Why Money Can’t Buy Happiness

May 1, 2016

Categories: Happiness,Money

There are a lot of things that are nice about money. Money can put food on the table, pay for transportation, and even fund a vacation once in a while. But money can’t buy you happiness. At least not in the way we normally think about it.

Here’s what the research says about the connection between money and happiness. People who are poor tend to be less happy than people who are middle-class. I think this is because being poor is stressful. It’s difficult to not know where your next meal will come from, or be one car problem or medical problem away from a financial disaster.

As your income level rises, however, the connection between more money and more happiness decreases. In the United States, once you get above about $70,000 per year, there is actually very little correlation between income and happiness. I think this is where we get in trouble. We generally think that more money = more happiness. This is true up to a certain point, but after that point we get diminishing returns.

Why doesn’t more money always buy more happiness?

  1. We adapt to our standard of living. As human beings, we tend to adapt to our particular standard of living. When our income changes, we might experience a small bump in happiness, but it’s short-lived. Very soon, we adapt to our new standard of living, and our happiness returns to its previous level. This happens even when people experience very large income changes (e.g., lottery winners).
  2. More money increases our stress. Having more money brings along with it a set of new problems. If you have more stuff, you probably will worry more about losing your stuff, or having it stolen. Having more money and stuff means that you have to spend more time and energy maintaining what you have. Other people might be more likely to ask you for money or expect you to support them. Your life becomes more complex, which can increase your stress level.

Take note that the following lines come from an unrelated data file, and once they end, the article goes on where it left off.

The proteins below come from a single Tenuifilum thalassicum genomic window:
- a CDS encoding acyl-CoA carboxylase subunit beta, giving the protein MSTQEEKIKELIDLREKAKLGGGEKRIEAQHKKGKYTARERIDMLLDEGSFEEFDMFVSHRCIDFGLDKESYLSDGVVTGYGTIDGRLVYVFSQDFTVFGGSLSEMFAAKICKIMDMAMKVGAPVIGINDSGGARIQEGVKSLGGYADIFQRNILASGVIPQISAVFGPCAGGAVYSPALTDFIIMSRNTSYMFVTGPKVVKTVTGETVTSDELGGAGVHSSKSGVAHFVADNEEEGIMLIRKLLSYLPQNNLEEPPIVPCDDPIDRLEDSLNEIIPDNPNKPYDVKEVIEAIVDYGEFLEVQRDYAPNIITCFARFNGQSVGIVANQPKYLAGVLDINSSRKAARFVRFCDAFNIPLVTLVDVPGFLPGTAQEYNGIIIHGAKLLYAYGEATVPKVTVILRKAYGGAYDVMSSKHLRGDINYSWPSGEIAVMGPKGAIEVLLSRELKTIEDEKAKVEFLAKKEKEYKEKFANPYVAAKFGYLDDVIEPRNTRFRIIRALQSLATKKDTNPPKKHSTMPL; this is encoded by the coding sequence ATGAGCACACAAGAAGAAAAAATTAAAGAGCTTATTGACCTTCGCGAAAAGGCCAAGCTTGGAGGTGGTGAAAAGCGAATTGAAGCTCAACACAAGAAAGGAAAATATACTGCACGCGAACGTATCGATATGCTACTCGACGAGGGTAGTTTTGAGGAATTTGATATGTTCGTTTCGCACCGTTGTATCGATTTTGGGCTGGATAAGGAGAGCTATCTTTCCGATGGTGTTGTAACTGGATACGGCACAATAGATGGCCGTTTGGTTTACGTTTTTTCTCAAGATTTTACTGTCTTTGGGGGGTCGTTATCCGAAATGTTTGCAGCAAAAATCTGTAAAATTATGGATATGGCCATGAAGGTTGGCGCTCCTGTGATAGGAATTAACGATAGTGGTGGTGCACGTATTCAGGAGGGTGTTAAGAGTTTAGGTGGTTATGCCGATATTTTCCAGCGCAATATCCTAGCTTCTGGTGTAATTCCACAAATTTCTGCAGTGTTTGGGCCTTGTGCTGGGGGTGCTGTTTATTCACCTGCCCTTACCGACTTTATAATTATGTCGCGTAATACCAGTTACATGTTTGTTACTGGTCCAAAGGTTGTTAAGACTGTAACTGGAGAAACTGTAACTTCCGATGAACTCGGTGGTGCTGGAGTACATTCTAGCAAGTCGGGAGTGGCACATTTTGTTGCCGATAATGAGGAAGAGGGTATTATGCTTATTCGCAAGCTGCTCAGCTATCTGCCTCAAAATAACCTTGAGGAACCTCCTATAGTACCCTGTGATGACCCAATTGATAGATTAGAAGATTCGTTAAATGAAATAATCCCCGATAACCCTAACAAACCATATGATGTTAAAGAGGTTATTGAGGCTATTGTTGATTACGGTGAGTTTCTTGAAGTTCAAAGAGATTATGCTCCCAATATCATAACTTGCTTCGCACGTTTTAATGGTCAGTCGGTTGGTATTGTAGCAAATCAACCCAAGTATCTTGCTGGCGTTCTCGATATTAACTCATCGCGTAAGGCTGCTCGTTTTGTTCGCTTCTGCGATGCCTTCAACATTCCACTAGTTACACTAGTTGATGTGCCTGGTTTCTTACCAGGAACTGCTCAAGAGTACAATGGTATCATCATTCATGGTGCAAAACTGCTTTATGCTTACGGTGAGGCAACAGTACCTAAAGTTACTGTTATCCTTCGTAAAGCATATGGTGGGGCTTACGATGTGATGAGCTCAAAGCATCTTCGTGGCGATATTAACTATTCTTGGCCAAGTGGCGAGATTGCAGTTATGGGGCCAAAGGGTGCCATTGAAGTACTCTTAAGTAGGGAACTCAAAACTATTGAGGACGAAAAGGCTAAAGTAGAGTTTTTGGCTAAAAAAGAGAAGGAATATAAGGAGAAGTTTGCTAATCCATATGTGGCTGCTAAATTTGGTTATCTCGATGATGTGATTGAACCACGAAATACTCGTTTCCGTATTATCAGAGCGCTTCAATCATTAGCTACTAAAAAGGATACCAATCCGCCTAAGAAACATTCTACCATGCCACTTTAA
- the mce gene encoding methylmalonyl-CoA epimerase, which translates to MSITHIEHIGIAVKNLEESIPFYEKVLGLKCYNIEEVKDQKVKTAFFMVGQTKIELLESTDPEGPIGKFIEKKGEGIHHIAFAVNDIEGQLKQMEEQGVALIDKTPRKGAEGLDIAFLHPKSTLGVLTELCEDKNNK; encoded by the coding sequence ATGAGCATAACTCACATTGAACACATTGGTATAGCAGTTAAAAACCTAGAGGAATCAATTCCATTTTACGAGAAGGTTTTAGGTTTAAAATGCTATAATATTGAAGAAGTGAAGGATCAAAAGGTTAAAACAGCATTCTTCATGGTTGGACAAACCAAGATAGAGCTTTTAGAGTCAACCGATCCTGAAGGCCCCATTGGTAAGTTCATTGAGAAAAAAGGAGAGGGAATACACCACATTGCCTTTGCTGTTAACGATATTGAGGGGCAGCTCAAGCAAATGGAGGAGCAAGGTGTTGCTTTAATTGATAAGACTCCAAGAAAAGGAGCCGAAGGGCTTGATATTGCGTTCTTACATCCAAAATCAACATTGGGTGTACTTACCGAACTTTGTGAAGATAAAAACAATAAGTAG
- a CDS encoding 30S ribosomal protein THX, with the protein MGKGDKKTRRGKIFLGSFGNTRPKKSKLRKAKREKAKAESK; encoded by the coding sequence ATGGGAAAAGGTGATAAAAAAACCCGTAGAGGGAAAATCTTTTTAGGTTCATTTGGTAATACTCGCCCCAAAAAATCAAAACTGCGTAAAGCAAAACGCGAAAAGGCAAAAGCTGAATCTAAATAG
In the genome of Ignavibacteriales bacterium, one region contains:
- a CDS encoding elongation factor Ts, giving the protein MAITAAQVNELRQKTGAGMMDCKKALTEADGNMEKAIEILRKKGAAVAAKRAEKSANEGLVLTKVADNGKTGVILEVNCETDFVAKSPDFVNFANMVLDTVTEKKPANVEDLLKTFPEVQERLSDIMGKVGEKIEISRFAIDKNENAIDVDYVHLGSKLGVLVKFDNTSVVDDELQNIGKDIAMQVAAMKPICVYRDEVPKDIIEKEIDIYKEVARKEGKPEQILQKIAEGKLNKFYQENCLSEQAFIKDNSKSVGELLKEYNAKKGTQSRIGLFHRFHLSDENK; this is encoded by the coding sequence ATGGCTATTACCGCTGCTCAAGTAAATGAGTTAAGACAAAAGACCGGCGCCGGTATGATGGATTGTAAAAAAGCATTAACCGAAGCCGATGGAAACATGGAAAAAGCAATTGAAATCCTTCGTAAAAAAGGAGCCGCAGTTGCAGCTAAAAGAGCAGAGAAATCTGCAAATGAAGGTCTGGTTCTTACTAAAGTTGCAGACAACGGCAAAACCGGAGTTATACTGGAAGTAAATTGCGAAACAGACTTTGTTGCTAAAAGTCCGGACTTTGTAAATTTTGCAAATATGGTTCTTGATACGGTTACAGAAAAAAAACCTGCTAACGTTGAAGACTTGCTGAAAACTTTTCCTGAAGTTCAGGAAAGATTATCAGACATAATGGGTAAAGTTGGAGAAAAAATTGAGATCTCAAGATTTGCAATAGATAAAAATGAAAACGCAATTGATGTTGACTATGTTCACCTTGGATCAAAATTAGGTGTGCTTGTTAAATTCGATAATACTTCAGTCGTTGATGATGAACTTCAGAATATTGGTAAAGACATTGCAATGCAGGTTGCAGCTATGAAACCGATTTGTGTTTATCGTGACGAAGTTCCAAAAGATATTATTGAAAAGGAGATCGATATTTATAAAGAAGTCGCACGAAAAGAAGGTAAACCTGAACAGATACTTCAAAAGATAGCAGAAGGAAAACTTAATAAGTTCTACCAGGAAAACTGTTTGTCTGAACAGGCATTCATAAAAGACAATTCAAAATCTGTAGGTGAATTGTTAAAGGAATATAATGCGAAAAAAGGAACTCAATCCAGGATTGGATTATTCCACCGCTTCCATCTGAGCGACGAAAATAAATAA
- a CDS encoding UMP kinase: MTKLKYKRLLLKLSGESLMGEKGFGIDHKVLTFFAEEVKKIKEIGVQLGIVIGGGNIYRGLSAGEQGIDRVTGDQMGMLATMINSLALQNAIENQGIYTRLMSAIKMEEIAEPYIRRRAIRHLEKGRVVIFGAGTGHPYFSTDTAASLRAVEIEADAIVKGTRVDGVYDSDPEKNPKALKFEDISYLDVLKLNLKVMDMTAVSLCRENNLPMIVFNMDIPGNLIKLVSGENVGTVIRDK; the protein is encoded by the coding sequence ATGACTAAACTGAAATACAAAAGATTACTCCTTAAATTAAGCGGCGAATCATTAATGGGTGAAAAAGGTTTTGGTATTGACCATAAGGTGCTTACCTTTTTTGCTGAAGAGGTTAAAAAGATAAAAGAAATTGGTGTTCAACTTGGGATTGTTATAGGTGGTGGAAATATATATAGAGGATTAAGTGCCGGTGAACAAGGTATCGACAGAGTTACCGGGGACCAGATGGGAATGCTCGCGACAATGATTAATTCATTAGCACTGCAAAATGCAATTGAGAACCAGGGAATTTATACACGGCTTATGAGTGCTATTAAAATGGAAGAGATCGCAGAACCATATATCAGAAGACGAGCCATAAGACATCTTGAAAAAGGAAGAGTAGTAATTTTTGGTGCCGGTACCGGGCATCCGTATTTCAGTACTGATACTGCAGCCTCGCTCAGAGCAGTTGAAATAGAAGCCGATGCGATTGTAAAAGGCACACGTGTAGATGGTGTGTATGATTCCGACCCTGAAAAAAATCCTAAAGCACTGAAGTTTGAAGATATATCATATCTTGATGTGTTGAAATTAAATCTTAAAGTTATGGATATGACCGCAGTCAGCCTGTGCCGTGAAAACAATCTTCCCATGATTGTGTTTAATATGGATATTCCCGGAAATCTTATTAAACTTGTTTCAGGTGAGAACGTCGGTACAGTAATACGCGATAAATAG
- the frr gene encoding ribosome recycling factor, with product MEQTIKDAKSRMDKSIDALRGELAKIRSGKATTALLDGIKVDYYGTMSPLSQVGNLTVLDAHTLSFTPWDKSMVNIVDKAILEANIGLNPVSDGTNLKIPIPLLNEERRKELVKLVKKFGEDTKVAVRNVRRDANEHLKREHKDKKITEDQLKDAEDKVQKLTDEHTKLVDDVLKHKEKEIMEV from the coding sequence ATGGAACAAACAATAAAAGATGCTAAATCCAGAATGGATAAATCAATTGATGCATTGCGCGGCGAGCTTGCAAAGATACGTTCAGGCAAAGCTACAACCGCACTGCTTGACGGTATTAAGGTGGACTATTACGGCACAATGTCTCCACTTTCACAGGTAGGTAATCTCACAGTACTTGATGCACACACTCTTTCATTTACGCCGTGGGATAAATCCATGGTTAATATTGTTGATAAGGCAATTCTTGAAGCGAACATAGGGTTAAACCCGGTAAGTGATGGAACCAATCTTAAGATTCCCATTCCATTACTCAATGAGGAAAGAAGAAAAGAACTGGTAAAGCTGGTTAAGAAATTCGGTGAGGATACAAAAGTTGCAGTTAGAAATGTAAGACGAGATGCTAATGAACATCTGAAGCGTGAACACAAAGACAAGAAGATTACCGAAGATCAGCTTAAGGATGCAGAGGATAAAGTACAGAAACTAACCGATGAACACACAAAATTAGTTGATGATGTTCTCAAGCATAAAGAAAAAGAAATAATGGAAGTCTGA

3. More money takes your focus away from more meaningful pursuits. Research shows a small correlation between income and happiness (at least once you rise above the poverty level). What kinds of things make a bigger contribution to our level of happiness? Factors such as having satisfying relationships, having a strong marriage and family, having a strong spiritual connection, feeling challenged and engaged at work, and having adequate time for play and leisure all play a big role in our happiness. The tough thing about making more money is that it usually means we have to spend larger amounts of time and energy at our job. This might take away time and energy from other things like spending time with our family, friends, hobbies, and spiritual life, and this redirection can make us less happy in the long run.

Discussion: What do you think about the connection between money and happiness? If money is your primary goal, you might be spending a lot of time and energy on something that won’t actually bring you the happiness you want.

Photo Credit: Steve Cutts (www.stevecutts.com)


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